This research was also supported by efforts made in the design of the Canopée, which is the first ship to use OceanWings wingsails on a commercial voyage. Working closely alongside the Canopée’s owner Jifmar Offshore Services, the VPLP Design team thoroughly analyzed the vessel's behavior in relation to the use of its four OceanWings. Their goals went beyond simply identifying the optimal wing positions; they delved into the forefront of Computational Fluid Dynamics (CFD) advancements, encompassing the detailed modelling of the intricate interaction among multiple OceanWings.

Comparing the performance assessment of a single wingsail on a vessel differs from evaluating the performance of a more intricate configuration comprising multiple wing-sails. Further insights from the Energy Observer catamaran – an OceanWings testbed that has travelled more than 20,000 nautical miles under wingsail propulsion since 2019 has played a role in enhancing the control algorithms that govern the automation of the wing-sails.


Hybrid Propulsion is the Way Forward

Fast forward to October 2023 and the Canopée sets sail for French Guiana on its maiden voyage – marking it as the first modern wind assisted modern ship in commercial operations. Its job is to deliver Ariane 6 rocket parts to the launch site, so it will spend most of its life on a fixed trans-Atlantic route between Europe and South America.

Modelling, and data from Energy Observer and live sea trials aboard Canopée have put the fuel consumption and GHG emissions savings at around 30%, with peaks in excess of 50% in favorable wind conditions. That’s 30% less fuel and 30% less carbon when measured against a similar vessel using heavy fuel oil on the same route. These savings are available now.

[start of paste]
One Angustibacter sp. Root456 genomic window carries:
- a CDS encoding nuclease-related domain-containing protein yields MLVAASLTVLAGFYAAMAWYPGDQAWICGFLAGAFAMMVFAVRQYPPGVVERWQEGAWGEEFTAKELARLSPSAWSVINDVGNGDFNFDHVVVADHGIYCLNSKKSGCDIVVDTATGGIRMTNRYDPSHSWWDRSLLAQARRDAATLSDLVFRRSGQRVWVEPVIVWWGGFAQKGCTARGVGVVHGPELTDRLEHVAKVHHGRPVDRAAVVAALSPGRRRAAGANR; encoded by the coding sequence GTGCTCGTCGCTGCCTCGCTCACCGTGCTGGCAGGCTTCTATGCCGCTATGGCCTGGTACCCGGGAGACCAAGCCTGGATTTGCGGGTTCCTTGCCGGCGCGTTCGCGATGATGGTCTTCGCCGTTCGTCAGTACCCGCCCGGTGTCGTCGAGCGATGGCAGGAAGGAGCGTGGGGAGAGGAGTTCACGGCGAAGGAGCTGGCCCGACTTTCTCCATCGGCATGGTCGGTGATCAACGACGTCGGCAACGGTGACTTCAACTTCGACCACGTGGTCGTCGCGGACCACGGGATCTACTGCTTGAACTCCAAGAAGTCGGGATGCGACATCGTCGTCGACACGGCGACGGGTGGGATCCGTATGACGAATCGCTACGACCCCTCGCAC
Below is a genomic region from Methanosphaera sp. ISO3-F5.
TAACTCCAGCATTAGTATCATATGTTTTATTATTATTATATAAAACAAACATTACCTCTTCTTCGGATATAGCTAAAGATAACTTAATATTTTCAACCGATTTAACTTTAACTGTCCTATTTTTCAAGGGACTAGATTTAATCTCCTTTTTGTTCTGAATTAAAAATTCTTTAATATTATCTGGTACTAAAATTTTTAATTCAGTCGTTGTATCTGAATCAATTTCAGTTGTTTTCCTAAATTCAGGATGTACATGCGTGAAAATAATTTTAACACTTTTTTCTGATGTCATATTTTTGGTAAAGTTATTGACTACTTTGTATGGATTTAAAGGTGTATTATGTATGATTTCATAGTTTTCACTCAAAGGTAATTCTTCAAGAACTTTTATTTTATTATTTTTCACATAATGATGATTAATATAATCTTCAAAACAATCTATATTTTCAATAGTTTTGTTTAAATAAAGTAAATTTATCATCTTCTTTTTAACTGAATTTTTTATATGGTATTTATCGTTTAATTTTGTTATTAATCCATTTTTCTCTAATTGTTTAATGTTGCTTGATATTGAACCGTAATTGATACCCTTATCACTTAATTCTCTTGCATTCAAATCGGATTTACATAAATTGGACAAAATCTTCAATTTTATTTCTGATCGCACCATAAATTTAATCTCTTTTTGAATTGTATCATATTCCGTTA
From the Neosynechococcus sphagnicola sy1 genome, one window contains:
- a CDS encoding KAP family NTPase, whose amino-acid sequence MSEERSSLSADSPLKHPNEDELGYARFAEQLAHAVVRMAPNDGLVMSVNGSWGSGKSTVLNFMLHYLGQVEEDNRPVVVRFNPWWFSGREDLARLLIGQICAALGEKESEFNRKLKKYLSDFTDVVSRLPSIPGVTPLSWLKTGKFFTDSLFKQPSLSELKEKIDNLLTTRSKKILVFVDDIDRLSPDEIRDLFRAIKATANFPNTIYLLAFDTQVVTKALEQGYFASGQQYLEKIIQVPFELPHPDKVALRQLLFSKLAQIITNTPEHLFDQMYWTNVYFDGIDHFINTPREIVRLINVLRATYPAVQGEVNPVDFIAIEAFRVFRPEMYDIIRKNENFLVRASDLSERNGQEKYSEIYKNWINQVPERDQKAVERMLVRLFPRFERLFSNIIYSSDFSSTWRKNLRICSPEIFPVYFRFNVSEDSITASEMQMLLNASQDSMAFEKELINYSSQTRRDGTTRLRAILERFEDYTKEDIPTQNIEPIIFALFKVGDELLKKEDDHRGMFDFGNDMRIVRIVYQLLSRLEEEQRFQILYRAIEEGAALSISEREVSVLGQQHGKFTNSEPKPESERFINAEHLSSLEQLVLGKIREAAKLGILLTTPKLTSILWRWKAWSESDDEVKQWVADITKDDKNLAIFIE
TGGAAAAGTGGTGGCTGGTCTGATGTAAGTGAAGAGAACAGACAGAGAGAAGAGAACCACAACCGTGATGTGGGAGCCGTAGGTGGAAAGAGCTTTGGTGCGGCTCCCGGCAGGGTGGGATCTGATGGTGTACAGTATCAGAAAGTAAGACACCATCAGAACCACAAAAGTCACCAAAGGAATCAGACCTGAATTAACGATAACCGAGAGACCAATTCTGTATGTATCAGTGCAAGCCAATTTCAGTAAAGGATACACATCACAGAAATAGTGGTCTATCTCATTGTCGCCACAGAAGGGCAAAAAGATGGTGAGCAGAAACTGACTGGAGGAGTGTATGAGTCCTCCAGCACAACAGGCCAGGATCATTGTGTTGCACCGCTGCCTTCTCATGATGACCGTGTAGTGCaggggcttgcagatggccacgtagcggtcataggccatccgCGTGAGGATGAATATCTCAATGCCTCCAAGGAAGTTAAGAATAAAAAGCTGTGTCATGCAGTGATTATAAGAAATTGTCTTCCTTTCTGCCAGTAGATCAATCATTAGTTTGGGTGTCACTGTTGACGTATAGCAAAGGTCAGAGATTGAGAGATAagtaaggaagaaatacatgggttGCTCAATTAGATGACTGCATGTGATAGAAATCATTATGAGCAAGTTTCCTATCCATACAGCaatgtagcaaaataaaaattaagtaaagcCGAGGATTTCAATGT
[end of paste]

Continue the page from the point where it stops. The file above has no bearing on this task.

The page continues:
While it’s possible for the Canopée to voyage at more than 9 knots just using its wingsails, scenarios where this is a viable mode of operation will be few and far between. Instead, the value of its OceanWings comes from using the wind to reduce the work its engines need to do, with the result being a very positive impact on operational efficiency.

This hybrid assisted approach will be necessary going forward if the shipping sector is to ever become truly carbon neutral. Future fuels, such as methanol will play a significant role, but their mainstream availability will likely be limited for several decades, and they may cost four to six times more than heavy fuel oil does today. The financial factors will certainly slow adoption, but the cost challenges can be mitigated when wind power enters the equation. In fact, AYRO’s research shows that OceanWings are capable of delivering 50% savings on fuel consumption, which would be a huge advantage for ship owners when choosing, or finally being forced to adopt costly future fuels like methanol.

Reaching True Decarbonization

Mitigating the far-reaching consequences of global warming stands as one of humanity's most pressing challenges. Currently, ships are responsible for about 3% of total carbon emissions and are expected to represent up to 17% of human CO² emissions by 2050 if no action is taken. Fortunately, the industry has already been set on a carbon free trajectory.

In July 2023, IMO Member States adopted the 2023 IMO Strategy on Reduction of Greenhouse Gas (GHG) emissions from Ships, with enhanced targets including a common ambition to reach net-zero GHG emissions from international shipping by or around, i.e. close to 2050, a commitment to ensure an uptake of alternative zero and near-zero GHG fuels by 2030, as well as indicative check-points for international shipping to reach net-zero GHG emissions for 2030 (by at least 20%, striving for 30%) and 2040 (by at least 70%, striving for 80%).

Wind assisted propulsion combined with future fuels can steer the maritime world towards a more sustainable and environmentally friendly future. But it’s important that the conversation includes the world’s largest source of free energy, the wind.

By promoting wind propulsion as the technology available today that can unlock the most drastic savings, it’s possible to look positively and imagine that the IMOs 2030 target could be met. Action on wind propulsion now will build a platform for making future fuels more viable and wind assisted hybrid propulsion should easily help the industry reach the 2040 target as ships begin to reduce their reliance on heavy fuel oil.
After this, with further developments and innovations from new ship designs to more digitalization combined with wind power and future fuels, true decarbonization in shipping by 2050 starts to look entirely plausible. And likely not a moment too soon.

Image © AYRO  UNI PROD